UMTS/HSDPA/HSUPA: 800, 850, 900, 1900, 2100
CDMA/EV-DO Rev. A: 800, 1900
GSM/GPRS/EDGE: 850, 900, 1800, 1900
UMTS/HSDPA+/DC-HSDPA: 850, 900, 1900, 2100
CDMA/EV-DO Rev. A and Rev. B: 800, 1900
LTE: 1, 3, 13, 25
SoC Apple A5 Apple A6
CPU 1 GHz 1.3 GHz dual-core
GPU PowerVR SGX543MP2 PowerVR SGX543MP3
RAM 512MB 1GB
WiFi 802.11b/g/n (2.4 GHz) Dual band, 802.11a/b/g/n
Operating system iOS 5 iOS 6
Ports 3.5mm headphone jack, 30-pin connector 3.5mm headphone jack, Lightning connector


iPhone 5s (2013)

As usual, Apple largely left the iPhone 5’s design alone when it built the iPhone 5s in 2013. Its home button looked a little different though — it lost the trademark squircle and gained a shiny metal ring instead. That signified the inclusion of Touch ID, Apple’s first fingerprint sensor, for unlocking the phone and authenticating iTunes purchases. Oh, and it was hard to miss the new gold and slate gray color options, the first changes to Apple’s hardware palette since white iPhones hit the scene years earlier.

The rest of the 5s’s hardware changes are harder to see: The faster A7 chipset inside was the first 64-bit sliver of silicon in an Apple smartphone, and next to it was a new motion coprocessor called the M7 to help manage data from the phone’s myriad sensors. The 8-megapixel camera was updated with larger pixels and a larger aperture, too, though people were more likely to notice how the camera could record video slow-motion footage at up to 120 frames per second.

The iPhone 5s’s software, meanwhile, looked hardly anything like the versions that came before it. iOS 7 traded Apple’s classic skeuomorphic design elements for a flatter, cleaner aesthetic that persists to this day. Beyond that, iOS 7 saw the addition quick settings shortcuts in the Control Center, as well as a revamped Notification Center and AirDrop for rapidly off-loading files from iOS devices.

iPhone 5c (2013)

When Apple launched the iPhone 5c alongside the 5s, it effectively drove a nail into the iPhone 5’s coffin. Reports suggested that Apple whipped up this model to keep costs down — the colorful polycarbonate bodies were less expensive to manufacture at scale than carefully chamfered aluminum.

Aside from this major cosmetic change, the 5c is essentially the same phone as the standard 5, from the A6 chipset to the screen. The camera assembly was tweaked somewhat and the 5c supported more LTE bands, but the real reasons to own this phone were its modest price tag and its five color options. Popular perception of the 5c was that it was a flop, but it went on to sell more than 24 million units in its time on the market. It wasn’t quite the loser people expected, and it’s not hard to see how the 5c influenced devices like the iPhone SE.


iPhone 5 iPhone 5S iPhone 5C
Pricing $ 199, $ 299, $ 399 (on contract)
$ 649, $ 749, $ 849 (off contract)
$ 199, $ 299, $ 399 (on contract)
$ 649, $ 749, $ 849 (off contract)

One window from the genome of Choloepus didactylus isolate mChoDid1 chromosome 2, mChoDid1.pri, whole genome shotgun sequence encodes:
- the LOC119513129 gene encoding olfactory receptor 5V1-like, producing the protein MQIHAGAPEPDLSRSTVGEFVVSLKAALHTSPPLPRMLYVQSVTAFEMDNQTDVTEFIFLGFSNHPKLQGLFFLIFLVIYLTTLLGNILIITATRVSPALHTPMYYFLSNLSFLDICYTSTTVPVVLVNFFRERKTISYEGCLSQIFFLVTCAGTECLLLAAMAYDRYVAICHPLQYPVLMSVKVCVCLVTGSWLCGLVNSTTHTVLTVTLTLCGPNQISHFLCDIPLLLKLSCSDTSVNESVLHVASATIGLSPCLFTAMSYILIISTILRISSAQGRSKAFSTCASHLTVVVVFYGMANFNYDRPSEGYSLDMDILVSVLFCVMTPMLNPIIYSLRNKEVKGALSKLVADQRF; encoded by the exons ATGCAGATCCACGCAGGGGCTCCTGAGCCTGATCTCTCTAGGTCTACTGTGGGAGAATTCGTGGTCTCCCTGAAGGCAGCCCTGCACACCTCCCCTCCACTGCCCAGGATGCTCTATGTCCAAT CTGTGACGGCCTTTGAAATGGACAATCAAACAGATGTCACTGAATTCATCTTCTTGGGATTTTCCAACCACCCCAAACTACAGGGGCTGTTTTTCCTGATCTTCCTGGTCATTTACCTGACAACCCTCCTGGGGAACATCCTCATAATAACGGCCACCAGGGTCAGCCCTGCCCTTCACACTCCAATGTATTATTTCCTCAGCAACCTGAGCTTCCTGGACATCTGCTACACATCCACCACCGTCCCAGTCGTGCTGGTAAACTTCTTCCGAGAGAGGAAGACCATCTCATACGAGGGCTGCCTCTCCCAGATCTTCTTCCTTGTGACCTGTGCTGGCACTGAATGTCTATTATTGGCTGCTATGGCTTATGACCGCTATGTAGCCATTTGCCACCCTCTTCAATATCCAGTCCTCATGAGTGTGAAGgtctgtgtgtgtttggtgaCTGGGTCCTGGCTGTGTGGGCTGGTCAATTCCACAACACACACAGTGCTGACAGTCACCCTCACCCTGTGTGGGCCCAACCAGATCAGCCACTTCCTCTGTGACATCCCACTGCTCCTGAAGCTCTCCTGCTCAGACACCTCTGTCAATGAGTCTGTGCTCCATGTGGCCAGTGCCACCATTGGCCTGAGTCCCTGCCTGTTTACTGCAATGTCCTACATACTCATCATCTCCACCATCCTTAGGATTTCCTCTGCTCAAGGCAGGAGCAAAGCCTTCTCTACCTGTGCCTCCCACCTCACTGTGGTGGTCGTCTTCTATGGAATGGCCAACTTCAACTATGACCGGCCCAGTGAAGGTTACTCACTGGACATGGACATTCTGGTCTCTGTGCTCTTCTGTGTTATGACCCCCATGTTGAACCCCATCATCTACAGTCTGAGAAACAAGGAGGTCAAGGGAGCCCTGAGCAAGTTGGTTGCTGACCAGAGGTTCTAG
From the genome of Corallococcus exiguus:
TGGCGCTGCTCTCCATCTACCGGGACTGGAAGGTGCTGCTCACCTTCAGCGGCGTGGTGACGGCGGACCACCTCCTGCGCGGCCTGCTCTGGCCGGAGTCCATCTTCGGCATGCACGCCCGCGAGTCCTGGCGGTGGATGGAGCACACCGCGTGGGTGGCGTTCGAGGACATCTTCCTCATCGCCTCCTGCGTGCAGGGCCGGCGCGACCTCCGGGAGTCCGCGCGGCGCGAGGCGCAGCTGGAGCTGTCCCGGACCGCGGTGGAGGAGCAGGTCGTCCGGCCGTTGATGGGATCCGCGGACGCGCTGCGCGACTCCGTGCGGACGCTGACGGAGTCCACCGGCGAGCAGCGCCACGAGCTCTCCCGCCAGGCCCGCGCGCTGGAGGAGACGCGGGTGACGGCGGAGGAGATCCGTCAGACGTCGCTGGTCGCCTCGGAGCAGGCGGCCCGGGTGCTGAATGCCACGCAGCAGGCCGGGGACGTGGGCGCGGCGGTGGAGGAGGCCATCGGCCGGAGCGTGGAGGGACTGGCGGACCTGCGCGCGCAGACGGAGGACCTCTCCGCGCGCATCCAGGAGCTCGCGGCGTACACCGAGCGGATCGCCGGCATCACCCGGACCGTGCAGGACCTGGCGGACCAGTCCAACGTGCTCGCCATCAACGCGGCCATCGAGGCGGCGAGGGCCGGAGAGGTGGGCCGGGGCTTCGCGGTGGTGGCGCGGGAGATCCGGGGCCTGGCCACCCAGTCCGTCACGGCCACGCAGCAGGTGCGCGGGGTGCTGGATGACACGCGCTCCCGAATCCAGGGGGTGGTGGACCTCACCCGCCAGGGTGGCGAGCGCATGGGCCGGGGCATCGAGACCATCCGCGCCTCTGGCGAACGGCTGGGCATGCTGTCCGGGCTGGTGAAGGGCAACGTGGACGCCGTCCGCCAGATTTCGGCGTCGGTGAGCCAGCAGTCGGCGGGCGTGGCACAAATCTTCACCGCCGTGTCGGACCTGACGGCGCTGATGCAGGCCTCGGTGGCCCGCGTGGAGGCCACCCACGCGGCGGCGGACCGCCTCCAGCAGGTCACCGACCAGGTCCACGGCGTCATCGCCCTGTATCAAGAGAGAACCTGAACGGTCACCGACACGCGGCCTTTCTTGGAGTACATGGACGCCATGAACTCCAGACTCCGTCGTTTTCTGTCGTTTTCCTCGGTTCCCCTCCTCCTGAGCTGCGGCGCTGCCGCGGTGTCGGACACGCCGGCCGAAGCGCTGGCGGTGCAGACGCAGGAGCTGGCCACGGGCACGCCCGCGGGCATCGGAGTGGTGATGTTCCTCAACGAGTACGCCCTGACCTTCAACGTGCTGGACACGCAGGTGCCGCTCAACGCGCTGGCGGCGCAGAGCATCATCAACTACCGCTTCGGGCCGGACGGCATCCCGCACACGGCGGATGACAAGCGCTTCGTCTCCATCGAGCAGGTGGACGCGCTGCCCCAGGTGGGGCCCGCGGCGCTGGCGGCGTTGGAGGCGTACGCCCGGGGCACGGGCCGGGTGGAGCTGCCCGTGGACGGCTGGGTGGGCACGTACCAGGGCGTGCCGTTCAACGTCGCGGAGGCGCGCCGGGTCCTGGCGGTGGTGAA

$ 99, $ 199 (on contract)
$ 549, $ 649 (off contract)
Dimensions 123.8 x 58.6 x 7.6mm (4.87 x 2.31 x 0.30 inches) 123.8 x 58.6 x 7.6mm (4.87 x 2.31 x 0.30 inches) 124.4 x 59.2 x 8.97mm (4.9 x 2.33 x 0.35 inches)
Weight 112g (3.95 ounces) 112g (3.95 ounces) 132g (4.66 ounces)
Screen size 4 inches (101.6mm) 4 inches (101.6mm) 4 inches (101.6mm)
Screen resolution 1,136 x 640 (326ppi) 1,136 x 640 (326ppi) 1,136 x 640 (326ppi)
Screen type Retina IPS LCD Retina IPS LCD Retina IPS LCD
Battery 1,440mAh 1,560mAh 1,510mAh
Storage 16 / 32 / 64GB 16 / 32 / 64GB 16 / 32GB (8GB released 2014)
Rear camera 8MP iSight, f/2.4 8MP iSight, f/2.2 8MP iSight, f/2.4
Front-facing cam 1.2MP 1.2MP 1.2MP
Video capture 1080p at 30fps 1080p at 30fps 1080p at 30fps
GPS Yes Yes Yes
NFC None None None
Bluetooth v4.0 v4.0 v4.0
Radios GSM/GPRS/EDGE: 850, 900, 1800, 1900
UMTS/HSDPA+/DC-HSDPA: 850, 900, 1900, 2100
CDMA/EV-DO Rev. A and Rev. B: 800, 1900
LTE: 1, 3, 13, 25
GSM/GPRS/EDGE: 850, 900, 1800, 1900
UMTS/HSDPA+/DC-HSDPA: 850, 900, 1700/2100, 1900, 2100
CDMA/EV-DO Rev. A and Rev. B: 800, 1900
LTE: 1, 2, 3, 4, 5, 8, 13, 17, 19, 20, 25
(bands vary by model)
GSM/GPRS/EDGE: 850, 900, 1800, 1900
UMTS/HSDPA+/DC-HSDPA: 850, 900, 1700/2100, 1900, 2100
CDMA/EV-DO Rev. A and Rev. B: 800, 1900
LTE: 1, 2, 3, 4, 5, 8, 13, 17, 19, 20, 25
(bands vary by model)
SoC Apple A6 Apple A7 Apple A6
CPU 1.3 GHz dual-core 1.3 GHz dual-core 1.3 GHz dual-core
GPU PowerVR SGX543MP3 PowerVR G6430 PowerVR SGX543MP3
RAM 1GB 1GB 1GB
WiFi Dual band, 802.11a/b/g/n Dual band, 802.11a/b/g/n Dual band, 802.11a/b/g/n
Operating system iOS 6 iOS 7 iOS 7
Ports

iPhone 6/Plus (2014)

Beset by the popularity of big Android phones, Apple launched two new, larger iPhones in September 2014: the iPhone 6 and 6 Plus. The former featured a 4.7-inch display with a 1334×750 resolution, while the super-sized Plus model instead used a 5.5-inch screen running at 1080p. Apple aficionados had long suspected the company would split its most important product line up like this, and many welcomed the seemingly overdue change. Unsurprisingly, the smaller of the two iPhones was easier to hold and use for long periods of time — the larger Plus model could be difficult to grip compared to its big-screened contemporaries.

The design modifications didn’t end there, either. If the iPhone 5-series looked like sleek slabs, the 6 and 6 Plus were rounder and friendlier in a way that evoked Apple’s first phones. Since both devices were notably longer than the iPhones that came before them, Apple moved the power button to the devices’ right edges for easier access and trimmed a few fractions of a millimeter to make both versions of the iPhone 6 slimmer than the iPhone 5s. Apple’s focus on crafting trim bodies took its toll, though: Both versions of the phone were supposedly susceptible to bending under pressure. Apple only received a handful of reports about bent units in the wild, but no matter: Bendgate became a thing regardless.